‘People are terribly interested in the election,’ said Christopher Ricks before his 2004 inaugural lecture as Oxford Professor of Poetry, ‘but then not terribly interested in the lecture, which I’m afraid is life.’ This year even the election campaign has been quite subdued. There has been no anonymous smear campaign as in 2009, no wildcard candidate like Stephen Moss in 2010 (‘Yes we scan!’), and only one, very tame, squabble after Melvyn Bragg switched his support from Wole Soyinka to Simon Armitage.
There remains an awkward question about whether the Professorship election deserves all the fuss. The same question applies to the poet laureateship, and it relates to what Ian Gregson – one of the candidates – calls ‘the major issue facing contemporary poetry, which is, nonetheless, the one most shunned in the poetry world: how poetry has suffered, in recent decades, a catastrophic loss of cultural prestige and popularity.’ Gregson says he will dedicate his tenure to addressing that issue. As he remarks, if we had a Dylan Thomas or a Sylvia Plath living among us, it’s doubtful whether anybody would notice.
Jeremy Paxman made a similar observation last year, when judging the Forward prize: ‘It seems to me very often that poets now seem to be talking to other poets and that is not talking to people as a whole.’ Gregson doesn’t blame poets so much as TV and new media, which (he suggests) have left us with short attention spans more receptive to images than words.
It would be good to see Gregson develop his argument, but given the calibre of his rivals he is unlikely to get the chance. Wole Soyinka seems to be the frontrunner, which is fair enough: none of the other candidates have ever won the Nobel Prize, been sent to prison for their writing, or produced over 50 years’ worth of serious and influential reflection about culture and politics. Soyinka’s prose can, admittedly, be hard going. ‘One of the tribulations of an eclectic approach to creativity – which I consider the only reliable antidote to the ever-changing establishment monomania of the artistic world – is that genuine eclecticism manifests itself in awareness more than in application.’ Once you’ve read that three times, it turns out to be a useful thought. But – well, Oxford students, you have been warned.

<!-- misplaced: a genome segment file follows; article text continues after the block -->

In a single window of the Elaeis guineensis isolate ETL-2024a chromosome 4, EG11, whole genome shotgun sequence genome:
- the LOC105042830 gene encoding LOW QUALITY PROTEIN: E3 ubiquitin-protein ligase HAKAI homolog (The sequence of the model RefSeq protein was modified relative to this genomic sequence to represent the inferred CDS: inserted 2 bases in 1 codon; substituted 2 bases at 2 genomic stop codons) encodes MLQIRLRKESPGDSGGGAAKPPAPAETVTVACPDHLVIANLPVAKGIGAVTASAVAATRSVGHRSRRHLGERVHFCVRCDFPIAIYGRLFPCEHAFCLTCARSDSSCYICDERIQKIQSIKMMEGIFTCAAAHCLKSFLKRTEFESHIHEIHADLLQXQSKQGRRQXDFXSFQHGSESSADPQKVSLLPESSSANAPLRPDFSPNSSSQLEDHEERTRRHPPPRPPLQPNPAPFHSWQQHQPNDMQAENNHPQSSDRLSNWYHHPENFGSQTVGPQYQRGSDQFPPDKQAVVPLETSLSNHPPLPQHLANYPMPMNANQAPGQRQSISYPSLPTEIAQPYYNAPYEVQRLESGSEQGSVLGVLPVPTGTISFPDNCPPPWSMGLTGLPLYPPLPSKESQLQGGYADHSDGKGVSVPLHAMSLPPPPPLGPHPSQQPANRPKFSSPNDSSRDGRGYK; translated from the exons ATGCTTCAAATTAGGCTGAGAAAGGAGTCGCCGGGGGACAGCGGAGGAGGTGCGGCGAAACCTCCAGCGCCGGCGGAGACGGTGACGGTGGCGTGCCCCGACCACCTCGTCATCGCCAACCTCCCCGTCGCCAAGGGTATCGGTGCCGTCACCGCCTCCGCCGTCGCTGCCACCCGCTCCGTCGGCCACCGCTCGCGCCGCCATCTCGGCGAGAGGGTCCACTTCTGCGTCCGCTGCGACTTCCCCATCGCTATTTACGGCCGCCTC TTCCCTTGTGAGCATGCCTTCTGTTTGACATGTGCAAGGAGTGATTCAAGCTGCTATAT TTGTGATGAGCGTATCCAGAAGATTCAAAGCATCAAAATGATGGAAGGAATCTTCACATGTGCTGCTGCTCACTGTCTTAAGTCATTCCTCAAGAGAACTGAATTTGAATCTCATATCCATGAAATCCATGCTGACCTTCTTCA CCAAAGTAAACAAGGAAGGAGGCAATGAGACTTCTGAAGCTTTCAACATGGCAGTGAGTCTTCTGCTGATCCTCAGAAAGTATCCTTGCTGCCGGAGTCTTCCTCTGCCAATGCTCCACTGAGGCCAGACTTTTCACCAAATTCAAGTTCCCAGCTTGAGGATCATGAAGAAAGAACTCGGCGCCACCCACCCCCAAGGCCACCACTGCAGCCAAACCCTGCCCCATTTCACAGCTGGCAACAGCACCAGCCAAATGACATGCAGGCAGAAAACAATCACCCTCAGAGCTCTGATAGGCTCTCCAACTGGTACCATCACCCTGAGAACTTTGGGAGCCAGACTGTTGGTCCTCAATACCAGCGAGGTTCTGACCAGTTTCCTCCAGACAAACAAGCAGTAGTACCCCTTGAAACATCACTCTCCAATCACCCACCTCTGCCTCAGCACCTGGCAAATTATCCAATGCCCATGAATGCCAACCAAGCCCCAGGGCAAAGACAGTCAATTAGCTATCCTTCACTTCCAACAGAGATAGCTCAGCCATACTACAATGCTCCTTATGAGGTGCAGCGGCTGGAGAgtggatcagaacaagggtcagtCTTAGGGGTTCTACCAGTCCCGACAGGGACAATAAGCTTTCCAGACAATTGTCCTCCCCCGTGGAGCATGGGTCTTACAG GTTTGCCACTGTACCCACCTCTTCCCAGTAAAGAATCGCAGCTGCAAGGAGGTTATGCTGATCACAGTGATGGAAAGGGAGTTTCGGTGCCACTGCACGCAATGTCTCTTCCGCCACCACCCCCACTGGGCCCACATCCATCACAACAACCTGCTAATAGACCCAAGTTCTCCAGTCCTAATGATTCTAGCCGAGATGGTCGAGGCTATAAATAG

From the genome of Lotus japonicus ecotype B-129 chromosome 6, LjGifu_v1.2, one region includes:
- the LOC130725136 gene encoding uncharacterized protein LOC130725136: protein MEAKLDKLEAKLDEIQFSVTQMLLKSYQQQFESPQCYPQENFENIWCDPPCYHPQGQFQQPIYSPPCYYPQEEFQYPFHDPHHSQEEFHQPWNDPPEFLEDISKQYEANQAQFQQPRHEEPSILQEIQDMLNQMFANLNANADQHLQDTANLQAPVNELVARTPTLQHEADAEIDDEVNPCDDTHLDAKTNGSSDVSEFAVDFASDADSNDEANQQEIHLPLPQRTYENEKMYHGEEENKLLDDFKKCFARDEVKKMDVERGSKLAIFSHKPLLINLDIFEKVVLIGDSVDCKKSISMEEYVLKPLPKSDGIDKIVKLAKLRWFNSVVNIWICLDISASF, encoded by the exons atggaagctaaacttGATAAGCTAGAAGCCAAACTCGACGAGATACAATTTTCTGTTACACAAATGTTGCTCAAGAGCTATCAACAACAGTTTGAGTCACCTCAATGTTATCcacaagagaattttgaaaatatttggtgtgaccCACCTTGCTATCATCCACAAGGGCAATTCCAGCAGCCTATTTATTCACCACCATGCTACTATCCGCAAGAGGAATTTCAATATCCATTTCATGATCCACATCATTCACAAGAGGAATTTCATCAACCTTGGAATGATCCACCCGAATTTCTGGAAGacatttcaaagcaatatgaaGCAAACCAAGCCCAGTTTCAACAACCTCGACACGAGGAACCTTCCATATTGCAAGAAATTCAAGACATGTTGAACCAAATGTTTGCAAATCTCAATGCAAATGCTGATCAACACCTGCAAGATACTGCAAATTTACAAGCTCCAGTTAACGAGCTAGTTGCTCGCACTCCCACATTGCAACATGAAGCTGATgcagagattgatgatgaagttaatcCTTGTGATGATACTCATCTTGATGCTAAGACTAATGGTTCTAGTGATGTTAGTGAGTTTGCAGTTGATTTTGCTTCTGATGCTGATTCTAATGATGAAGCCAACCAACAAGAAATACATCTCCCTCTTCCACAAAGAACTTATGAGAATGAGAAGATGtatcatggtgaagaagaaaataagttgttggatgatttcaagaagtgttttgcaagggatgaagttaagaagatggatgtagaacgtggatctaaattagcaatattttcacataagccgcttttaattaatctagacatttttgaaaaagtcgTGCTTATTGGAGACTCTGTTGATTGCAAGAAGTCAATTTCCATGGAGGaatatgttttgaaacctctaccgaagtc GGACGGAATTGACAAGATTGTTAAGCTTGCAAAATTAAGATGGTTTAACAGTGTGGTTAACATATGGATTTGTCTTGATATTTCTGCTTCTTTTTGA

Among the other candidates, there is a strong case to be made for A.E. Stallings. Not only does she write graceful, melancholic and ingenious poems, she’s also a natural communicator who can give a mean TED Talk. Further back in the field, Seán Haldane says he will try to emulate the ‘provocative’ style of Robert Graves, who held the post in the 60s. Haldane also reveals that early in his career he made a lifelong pledge ‘never to make a living from poetry or by teaching it’. Most of the poets I know have achieved a similar record without even trying.
Not Simon Armitage, though. In gaining a wide readership, Armitage has become an ambassador for poetry, and he has done it without dumbing down. Notwithstanding his bland mission statement (‘Most poets are critics at some level’), he has a star quality alongside his intelligence which could make the Professorship as interesting as the election – if anyone can.
Which brings us back to Ian Gregson. Gregson might be wrong to blame the internet; he might be exaggerating poetry’s decline. Even so, he is asking a significant question, and he should write a book about this in the likely event that somebody else wins.
Dan Hitchens is a doctoral student in English at the University of Oxford